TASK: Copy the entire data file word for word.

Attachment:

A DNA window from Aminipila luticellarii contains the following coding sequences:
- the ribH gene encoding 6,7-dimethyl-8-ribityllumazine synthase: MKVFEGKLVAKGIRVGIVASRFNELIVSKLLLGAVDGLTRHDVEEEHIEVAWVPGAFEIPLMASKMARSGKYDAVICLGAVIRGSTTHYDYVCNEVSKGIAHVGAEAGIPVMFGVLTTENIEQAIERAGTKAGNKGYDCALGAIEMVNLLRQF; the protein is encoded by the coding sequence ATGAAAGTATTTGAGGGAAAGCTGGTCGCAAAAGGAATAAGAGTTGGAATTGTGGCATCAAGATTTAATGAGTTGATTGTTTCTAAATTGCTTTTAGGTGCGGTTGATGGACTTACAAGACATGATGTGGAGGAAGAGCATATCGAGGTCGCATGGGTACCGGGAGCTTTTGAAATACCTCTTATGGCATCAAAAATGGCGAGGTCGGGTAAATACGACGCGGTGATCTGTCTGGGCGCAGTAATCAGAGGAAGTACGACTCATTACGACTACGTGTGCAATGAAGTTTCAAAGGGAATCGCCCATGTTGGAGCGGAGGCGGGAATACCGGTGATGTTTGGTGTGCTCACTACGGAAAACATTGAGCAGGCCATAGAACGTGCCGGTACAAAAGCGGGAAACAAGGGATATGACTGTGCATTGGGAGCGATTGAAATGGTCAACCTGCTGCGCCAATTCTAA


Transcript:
A DNA window from Aminipila luticellarii contains the following coding sequences:
- the ribH gene encoding 6,7-dimethyl-8-ribityllumazine synthase: MKVFEGKLVAKGIRVGIVASRFNELIVSKLLLGAVDGLTRHDVEEEHIEVAWVPGAFEIPLMASKMARSGKYDAVICLGAVIRGSTTHYDYVCNEVSKGIAHVGAEAGIPVMFGVLTTENIEQAIERAGTKAGNKGYDCALGAIEMVNLLRQF; the protein is encoded by the coding sequence ATGAAAGTATTTGAGGGAAAGCTGGTCGCAAAAGGAATAAGAGTTGGAATTGTGGCATCAAGATTTAATGAGTTGATTGTTTCTAAATTGCTTTTAGGTGCGGTTGATGGACTTACAAGACATGATGTGGAGGAAGAGCATATCGAGGTCGCATGGGTACCGGGAGCTTTTGAAATACCTCTTATGGCATCAAAAATGGCGAGGTCGGGTAAATACGACGCGGTGATCTGTCTGGGCGCAGTAATCAGAGGAAGTACGACTCATTACGACTACGTGTGCAATGAAGTTTCAAAGGGAATCGCCCATGTTGGAGCGGAGGCGGGAATACCGGTGATGTTTGGTGTGCTCACTACGGAAAACATTGAGCAGGCCATAGAACGTGCCGGTACAAAAGCGGGAAACAAGGGATATGACTGTGCATTGGGAGCGATTGAAATGGTCAACCTGCTGCGCCAATTCTAA